Biden announces bipartisan deal on trillion-dollar infrastructure bill

Washington DC – President Joe Biden announced on Thursday that he had reached a deal with a bipartisan group of lawmakers on an infrastructure package.

Joe Biden and a bipartisan group of lawmakers announced their infrastructure deal outside the White House on Thursday.
Joe Biden and a bipartisan group of lawmakers announced their infrastructure deal outside the White House on Thursday.  © IMAGO / MediaPunch

"We have a deal," Biden told reporters on Thursday outside the White House. He was surrounded by a group of Republican senators as well as moderate Democrats.

The proposal calls for $579 million in new spending over five years and a total of $1.2 trillion over ten years. The funds include $312 billion for transportation programs and $266 billion for water infrastructure, broadband internet, environmental protections, and more.

The measures will be financed primarily through reducing the tax gap and reinvesting unused Covid and unemployment insurance relief funds.

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"I think it’s really important, we’ve all agreed that none of us got all that we wanted. I clearly didn’t get all I wanted. They gave more than I think maybe they were inclined to give in the first place," Biden insisted, after acknowledging that many of his spending proposals for American families were nixed in the bipartisan deal.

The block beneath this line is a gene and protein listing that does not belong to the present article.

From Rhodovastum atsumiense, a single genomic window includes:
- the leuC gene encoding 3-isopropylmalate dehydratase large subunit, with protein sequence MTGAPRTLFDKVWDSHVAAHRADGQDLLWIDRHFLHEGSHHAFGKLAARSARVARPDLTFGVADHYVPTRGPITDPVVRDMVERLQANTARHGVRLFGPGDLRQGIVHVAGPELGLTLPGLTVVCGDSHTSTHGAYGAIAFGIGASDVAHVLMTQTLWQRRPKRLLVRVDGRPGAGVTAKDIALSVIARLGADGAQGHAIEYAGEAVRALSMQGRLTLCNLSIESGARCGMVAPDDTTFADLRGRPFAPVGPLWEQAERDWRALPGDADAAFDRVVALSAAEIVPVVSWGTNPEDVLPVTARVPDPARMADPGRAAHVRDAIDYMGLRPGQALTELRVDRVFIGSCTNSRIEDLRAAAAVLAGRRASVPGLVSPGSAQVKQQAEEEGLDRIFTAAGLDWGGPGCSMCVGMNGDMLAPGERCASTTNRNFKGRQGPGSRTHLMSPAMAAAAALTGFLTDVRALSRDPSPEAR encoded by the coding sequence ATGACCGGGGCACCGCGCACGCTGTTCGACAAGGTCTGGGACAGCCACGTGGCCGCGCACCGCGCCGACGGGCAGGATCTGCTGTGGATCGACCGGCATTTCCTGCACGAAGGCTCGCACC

"This reminds me of the days we used to get an awful lot done in the United States Congress, we actually worked with one another," he claimed. "Bipartisan deal means compromise."

Progressives say the bipartisan deal isn't enough

Joe Biden places his arm around Republican Senator Rob Portman of Ohio.
Joe Biden places his arm around Republican Senator Rob Portman of Ohio.  © IMAGO / MediaPunch

But many progressives question why lawmakers should prioritize bipartisanship when everyday Americans are suffering and not seeing substantial changes in their material conditions.

New York Rep. Alexandria Ocasio-Cortez wrote on Twitter, "The diversity of this 'bipartisan coalition' pretty perfectly conveys which communities get centered and which get left behind when leaders prioritize bipartisan dealmaking over inclusive lawmaking (which prioritizes delivering the most impact possible for the most people)."

Biden is trying to walk the line between praising bipartisan lawmaking and not alienating progressives, saying he would not sign the deal without also getting another bill in return through budget reconciliation, a process that allows for the passage of a bill with 50 rather than the usual 60 Senate votes.

"If only one comes to me, this is the only one that comes to me, I’m not signing it. It’s in tandem," Biden said of the bipartisan deal.

Cover photo: IMAGO / MediaPunch

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